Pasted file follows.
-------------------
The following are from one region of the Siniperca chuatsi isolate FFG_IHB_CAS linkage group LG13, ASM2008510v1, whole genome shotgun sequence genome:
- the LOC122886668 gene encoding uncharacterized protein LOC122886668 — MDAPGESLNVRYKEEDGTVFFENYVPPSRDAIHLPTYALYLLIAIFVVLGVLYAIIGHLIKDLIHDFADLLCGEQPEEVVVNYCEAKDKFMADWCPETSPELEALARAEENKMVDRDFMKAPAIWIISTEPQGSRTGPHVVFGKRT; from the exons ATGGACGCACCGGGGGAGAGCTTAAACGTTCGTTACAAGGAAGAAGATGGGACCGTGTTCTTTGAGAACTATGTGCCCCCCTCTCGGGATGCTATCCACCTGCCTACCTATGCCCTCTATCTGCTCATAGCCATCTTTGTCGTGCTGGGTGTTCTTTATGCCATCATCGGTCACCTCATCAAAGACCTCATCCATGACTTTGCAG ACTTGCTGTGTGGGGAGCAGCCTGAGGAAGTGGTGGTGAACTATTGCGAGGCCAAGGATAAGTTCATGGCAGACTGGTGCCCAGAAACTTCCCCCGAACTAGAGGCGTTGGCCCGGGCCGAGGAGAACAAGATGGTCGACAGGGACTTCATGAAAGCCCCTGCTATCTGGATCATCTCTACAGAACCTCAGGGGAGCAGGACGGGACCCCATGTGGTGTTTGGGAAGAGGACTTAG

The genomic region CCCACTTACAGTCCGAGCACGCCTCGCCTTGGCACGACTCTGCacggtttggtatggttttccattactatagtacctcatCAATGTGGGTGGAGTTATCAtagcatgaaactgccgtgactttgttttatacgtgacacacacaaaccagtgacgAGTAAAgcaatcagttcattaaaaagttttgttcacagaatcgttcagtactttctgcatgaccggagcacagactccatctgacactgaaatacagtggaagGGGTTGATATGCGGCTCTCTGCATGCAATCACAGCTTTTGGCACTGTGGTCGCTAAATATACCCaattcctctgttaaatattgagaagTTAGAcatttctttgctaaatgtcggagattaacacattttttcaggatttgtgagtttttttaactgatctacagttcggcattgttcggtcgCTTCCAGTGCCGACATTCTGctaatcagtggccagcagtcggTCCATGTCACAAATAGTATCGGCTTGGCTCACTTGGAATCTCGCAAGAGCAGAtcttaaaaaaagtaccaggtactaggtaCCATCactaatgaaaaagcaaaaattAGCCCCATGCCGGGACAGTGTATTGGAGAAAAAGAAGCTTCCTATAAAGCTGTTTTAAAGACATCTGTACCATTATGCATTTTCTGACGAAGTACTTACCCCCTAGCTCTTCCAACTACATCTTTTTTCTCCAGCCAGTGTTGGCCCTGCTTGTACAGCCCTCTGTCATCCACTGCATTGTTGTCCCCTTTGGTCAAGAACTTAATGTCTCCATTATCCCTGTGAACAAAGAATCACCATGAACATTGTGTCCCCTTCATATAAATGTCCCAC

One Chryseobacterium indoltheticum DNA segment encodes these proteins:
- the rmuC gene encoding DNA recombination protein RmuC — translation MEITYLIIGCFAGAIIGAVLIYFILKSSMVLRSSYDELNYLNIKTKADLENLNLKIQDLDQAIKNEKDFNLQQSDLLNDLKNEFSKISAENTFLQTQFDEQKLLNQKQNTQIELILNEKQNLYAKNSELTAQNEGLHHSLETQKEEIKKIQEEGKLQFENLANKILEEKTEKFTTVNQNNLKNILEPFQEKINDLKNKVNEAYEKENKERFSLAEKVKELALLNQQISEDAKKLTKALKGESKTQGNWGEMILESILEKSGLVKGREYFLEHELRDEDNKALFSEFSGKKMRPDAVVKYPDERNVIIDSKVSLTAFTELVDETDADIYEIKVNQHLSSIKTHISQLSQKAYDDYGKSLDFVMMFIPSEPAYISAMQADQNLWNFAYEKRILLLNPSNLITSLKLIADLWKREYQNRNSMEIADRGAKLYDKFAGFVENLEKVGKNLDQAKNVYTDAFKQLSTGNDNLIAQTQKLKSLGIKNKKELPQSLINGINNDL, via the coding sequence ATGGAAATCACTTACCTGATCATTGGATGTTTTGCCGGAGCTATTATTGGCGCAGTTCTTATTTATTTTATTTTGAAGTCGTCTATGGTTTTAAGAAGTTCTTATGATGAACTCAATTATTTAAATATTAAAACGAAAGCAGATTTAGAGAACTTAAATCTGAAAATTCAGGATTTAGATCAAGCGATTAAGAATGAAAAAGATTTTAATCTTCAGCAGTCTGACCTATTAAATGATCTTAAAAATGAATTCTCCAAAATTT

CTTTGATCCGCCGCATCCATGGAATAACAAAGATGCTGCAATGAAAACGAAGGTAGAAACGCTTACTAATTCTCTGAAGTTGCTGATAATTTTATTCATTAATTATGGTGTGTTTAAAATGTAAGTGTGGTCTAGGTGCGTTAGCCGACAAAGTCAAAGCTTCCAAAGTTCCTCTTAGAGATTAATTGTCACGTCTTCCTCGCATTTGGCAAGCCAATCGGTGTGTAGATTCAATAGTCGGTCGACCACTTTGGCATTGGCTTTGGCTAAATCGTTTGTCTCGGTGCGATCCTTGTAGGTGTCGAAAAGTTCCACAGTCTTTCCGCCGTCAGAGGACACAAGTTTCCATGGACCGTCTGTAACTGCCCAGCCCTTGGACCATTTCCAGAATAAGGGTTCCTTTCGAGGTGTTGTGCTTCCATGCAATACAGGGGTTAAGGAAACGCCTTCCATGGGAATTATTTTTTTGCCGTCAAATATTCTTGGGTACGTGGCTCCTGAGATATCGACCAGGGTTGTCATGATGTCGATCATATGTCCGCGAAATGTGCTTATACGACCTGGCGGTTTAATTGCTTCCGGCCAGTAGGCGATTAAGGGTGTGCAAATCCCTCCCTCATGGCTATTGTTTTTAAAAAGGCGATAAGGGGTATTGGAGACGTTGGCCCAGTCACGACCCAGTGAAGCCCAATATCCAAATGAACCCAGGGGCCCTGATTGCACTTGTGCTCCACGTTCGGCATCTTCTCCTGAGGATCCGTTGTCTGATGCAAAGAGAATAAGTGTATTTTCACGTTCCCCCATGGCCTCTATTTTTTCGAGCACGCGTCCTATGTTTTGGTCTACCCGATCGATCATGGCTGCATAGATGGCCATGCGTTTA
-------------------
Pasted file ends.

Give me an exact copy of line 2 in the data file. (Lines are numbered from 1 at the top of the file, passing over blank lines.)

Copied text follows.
- the LOC122886668 gene encoding uncharacterized protein LOC122886668 — MDAPGESLNVRYKEEDGTVFFENYVPPSRDAIHLPTYALYLLIAIFVVLGVLYAIIGHLIKDLIHDFADLLCGEQPEEVVVNYCEAKDKFMADWCPETSPELEALARAEENKMVDRDFMKAPAIWIISTEPQGSRTGPHVVFGKRT; from the exons ATGGACGCACCGGGGGAGAGCTTAAACGTTCGTTACAAGGAAGAAGATGGGACCGTGTTCTTTGAGAACTATGTGCCCCCCTCTCGGGATGCTATCCACCTGCCTACCTATGCCCTCTATCTGCTCATAGCCATCTTTGTCGTGCTGGGTGTTCTTTATGCCATCATCGGTCACCTCATCAAAGACCTCATCCATGACTTTGCAG ACTTGCTGTGTGGGGAGCAGCCTGAGGAAGTGGTGGTGAACTATTGCGAGGCCAAGGATAAGTTCATGGCAGACTGGTGCCCAGAAACTTCCCCCGAACTAGAGGCGTTGGCCCGGGCCGAGGAGAACAAGATGGTCGACAGGGACTTCATGAAAGCCCCTGCTATCTGGATCATCTCTACAGAACCTCAGGGGAGCAGGACGGGACCCCATGTGGTGTTTGGGAAGAGGACTTAG